Director Reginald Hudlin describes his new film, Marshall, as “an origin story of a real life super hero.” Were the august Supreme Court Justice alive today, he might object to that characterization, but the young, African-American attorney in the movie would not. Brilliant, brash, and already a legendary figure in the struggle for civil rights in 1941, Thurgood Marshall (Chadwick Boseman) arrives in Connecticut as counsel for the National Association for the Advancement of Colored People. He is there to interview Joseph Spell (Sterling K. Brown), a black man accused of raping his white employer, socialite Eleanor Strubing (Kate Hudson).
Marshall’s director admits to being immediately engaged upon first reading Michael Koskoff’s debut screenplay. “This is not a straightforward biopic, and I appreciate that because I believe in genre,” he says, in a telephone interview from Los Angeles. “This is a legal thriller. It’s a Western. It is also a buddy movie.” The savvy, former executive of Black Entertainment Television, and producer on Quentin Tarantino’s Django Unchained (2012), admits, with wry humor, that he does not want to make “cod liver movies,” or biopics that are “good for you, but maybe not good stories.” Marshall would no doubt agree with that principle. Justice William J. Brennan, Marshall’s closest colleague on the court, once spoke of his admiration for the attorney’s commanding voice and his narrative skills; storytelling, he said, was “his way of preserving the past while purging it of its bleakest moments.”
Marshall is biographical, and it is a courtroom drama. The film depicts an actual case, State of Connecticut v. Spell, in which the 33-year-old civil rights lawyer served as co-counsel, along with Sam Friedman (Josh Gad). In the opening scenes, the audience learns that Marshall (1908-1993), who won 29 of the 31 cases he argued before the Supreme Court, including Brown v. Board of Education (1954), and who was the first black man to be appointed to the high court, once traveled tens of thousands of miles across the United States each year for the NAACP. He was, as Thurgood tells Sam in the film, the organization’s only on-staff attorney the year of the Spell trial.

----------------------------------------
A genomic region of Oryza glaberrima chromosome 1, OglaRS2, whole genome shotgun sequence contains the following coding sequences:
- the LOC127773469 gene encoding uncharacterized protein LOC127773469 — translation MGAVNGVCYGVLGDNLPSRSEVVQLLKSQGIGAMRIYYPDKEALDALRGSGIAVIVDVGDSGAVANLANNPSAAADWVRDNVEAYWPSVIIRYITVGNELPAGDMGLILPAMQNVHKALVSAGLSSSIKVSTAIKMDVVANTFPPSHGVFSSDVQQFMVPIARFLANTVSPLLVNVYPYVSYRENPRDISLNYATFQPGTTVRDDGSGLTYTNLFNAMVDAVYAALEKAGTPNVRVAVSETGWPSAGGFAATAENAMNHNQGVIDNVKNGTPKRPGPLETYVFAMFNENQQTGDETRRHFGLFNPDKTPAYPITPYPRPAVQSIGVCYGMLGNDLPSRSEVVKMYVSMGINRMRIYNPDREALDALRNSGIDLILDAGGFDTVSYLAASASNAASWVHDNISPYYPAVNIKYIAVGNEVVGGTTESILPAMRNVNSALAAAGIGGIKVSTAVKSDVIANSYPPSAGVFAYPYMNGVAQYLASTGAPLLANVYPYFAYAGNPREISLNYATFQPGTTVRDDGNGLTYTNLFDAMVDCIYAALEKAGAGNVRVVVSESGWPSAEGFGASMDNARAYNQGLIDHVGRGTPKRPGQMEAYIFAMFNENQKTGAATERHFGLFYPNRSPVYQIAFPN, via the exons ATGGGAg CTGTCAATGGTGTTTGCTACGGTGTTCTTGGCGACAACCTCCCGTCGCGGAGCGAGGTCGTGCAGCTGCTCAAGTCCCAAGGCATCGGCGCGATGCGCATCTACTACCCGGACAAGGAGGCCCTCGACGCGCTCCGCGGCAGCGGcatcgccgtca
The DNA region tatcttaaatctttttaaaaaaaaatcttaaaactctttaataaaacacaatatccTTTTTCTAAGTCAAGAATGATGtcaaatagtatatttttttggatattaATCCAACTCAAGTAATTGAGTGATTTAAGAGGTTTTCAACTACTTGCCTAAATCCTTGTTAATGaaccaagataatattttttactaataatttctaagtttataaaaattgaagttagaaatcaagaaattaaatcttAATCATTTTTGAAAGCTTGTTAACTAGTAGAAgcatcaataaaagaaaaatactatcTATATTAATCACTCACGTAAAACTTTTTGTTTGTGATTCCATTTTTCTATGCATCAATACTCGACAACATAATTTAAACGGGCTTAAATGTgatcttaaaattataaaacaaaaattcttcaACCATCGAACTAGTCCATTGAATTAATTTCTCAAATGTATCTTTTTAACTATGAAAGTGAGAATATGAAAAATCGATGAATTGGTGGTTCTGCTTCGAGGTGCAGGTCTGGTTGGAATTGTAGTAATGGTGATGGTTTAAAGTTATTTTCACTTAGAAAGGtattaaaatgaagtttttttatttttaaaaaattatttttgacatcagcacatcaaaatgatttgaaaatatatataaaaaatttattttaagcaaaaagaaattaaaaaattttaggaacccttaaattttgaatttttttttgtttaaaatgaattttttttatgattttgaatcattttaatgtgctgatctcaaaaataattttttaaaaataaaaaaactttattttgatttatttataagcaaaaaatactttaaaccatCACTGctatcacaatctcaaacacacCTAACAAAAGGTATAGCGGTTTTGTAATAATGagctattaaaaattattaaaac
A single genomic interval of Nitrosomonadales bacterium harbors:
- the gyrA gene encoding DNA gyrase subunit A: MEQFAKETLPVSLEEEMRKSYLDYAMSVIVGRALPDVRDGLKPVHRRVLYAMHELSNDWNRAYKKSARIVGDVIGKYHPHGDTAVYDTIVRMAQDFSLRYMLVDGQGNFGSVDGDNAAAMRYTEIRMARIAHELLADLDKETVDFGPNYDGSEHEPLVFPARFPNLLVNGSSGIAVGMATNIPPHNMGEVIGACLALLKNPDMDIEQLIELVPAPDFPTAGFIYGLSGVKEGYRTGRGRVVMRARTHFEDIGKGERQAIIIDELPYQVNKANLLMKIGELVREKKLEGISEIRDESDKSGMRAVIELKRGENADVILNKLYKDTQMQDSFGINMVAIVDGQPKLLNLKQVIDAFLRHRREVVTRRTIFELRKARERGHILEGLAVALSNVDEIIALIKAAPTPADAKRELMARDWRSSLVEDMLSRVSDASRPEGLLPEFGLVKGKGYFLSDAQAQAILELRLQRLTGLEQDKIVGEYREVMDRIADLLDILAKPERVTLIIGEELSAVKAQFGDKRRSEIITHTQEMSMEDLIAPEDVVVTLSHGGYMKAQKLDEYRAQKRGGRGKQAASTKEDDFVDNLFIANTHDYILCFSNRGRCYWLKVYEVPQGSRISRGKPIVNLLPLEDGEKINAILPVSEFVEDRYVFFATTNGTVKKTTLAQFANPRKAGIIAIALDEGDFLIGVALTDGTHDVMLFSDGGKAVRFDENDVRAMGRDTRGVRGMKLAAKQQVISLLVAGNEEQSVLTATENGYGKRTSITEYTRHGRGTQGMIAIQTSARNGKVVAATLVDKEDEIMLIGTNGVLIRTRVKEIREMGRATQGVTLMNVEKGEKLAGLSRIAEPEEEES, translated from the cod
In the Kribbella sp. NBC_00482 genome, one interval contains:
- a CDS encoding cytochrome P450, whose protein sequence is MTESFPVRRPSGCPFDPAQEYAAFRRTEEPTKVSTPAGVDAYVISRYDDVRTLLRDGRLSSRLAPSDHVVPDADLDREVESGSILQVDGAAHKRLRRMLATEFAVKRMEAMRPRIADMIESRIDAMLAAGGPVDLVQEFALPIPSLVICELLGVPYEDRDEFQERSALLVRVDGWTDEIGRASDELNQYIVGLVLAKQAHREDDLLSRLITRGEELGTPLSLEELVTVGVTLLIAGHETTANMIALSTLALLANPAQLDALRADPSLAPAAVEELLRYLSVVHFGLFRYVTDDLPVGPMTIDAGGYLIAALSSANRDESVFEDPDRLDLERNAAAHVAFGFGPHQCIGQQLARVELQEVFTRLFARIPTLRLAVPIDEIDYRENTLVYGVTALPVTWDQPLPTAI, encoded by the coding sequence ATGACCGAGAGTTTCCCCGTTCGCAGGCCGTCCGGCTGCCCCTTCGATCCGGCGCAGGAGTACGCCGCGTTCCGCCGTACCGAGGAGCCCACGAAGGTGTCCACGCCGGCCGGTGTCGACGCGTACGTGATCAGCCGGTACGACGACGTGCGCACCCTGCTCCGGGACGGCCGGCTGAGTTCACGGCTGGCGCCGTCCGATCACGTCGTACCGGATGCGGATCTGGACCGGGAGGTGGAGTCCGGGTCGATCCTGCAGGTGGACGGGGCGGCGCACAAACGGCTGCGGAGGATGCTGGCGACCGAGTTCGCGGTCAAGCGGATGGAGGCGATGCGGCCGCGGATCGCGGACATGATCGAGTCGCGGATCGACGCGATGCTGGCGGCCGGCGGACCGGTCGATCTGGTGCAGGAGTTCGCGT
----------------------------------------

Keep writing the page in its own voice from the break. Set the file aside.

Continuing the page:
In his work for the civil rights organization, Marshall pursued cases with black defendants, generally those in which civil rights were at issue, such as Murray v. Pearson (1935), a landmark case brought against the University of Maryland that Thurgood brags about in the film. Like his mentor, the great civil rights attorney Charles Hamilton Houston (1895-1950), Marshall chose cases that tested “separate but equal” state statutes. Spell, a criminal case, challenged an insidious and longstanding justification for the treatment of black men in the Jim Crow south, that of the sexual threat they posed to white women.
In the movie, when Thurgood arrives in Bridgeport, Sam is there to meet him; he believes his only role will be to usher the black attorney through the unfamiliar practices of the local court. “This is a story that you don’t know, and one where you don’t know the outcome,” Hudlin says. Koskoff, a Connecticut lawyer, learned about the Spell case through his friend Jack Zeldes; Zeldes, also an attorney, researched Elia Kazan’s Boomerang (1947), based on an actual murder trial in Bridgeport, Connecticut. “Our film is set in the North, so there is no tobacco-chewing sheriff,” Hudlin says. “The veneer of politeness that is Northern racism also makes the movie more relevant.”
In an opening sequence, Thurgood interrogates Spell and, believing that he did not rape Mrs. Strubing, decides to defend him. Sam files the necessary papers and he and Thurgood appear together in court. That is when the judge makes a shocking announcement about the future conduct of the case, and the “buddy movie” begins.
Hudlin laughs when asked about directing Chadwick Boseman, who was riveting in the excellent Jackie Robinson biopic 42 (2013), and as James Brown in Get on Up (2014). “He was nervous about playing the role because he doesn’t look like Thurgood,” the director says. “Then we got a letter from John Thurgood, Marshall’s son, that said that if we didn’t have the best person for the job just because they were dark-skinned instead of light skinned, his father would be furious.” Josh Gad gives a credible performance as the business attorney who, with Thurgood’s tutelage, becomes a criminal lawyer, but the standout in Marshall is Sterling K. Brown (The People v. O.J. Simpson: American Crime Story) as Spell. Kate Hudson is quite believable as Mrs. Strubing, a woman with hidden depths.
For Hudlin, Marshall represents a dream project. “I always thought Thurgood was one of the most under-rated figures in American history,” he says, “so I am just riding out my passion.” The director recalls that he read several books to prepare for the film, including Larry S. Gibson’s Young Thurgood (2012), and Wil Haygood’s Showdown (2015). Among the recently published biographies of Marshall, only Gilbert King’s Devil in the Grove (2013) contains a brief account of the Spell case. Asked what era of Marshall’s life he might tackle next, if he were given the opportunity to make another film, Hudlin does not hesitate. “I think about him and LBJ together,” he says of the president who appointed Marshall to the high court. “Those two, big amazing personalities! There is plenty to be told, but right now, we want to see how this one goes.”
Marshall makes its New York City debut on October 13, and there is already buzz about an Oscar nomination for Boseman.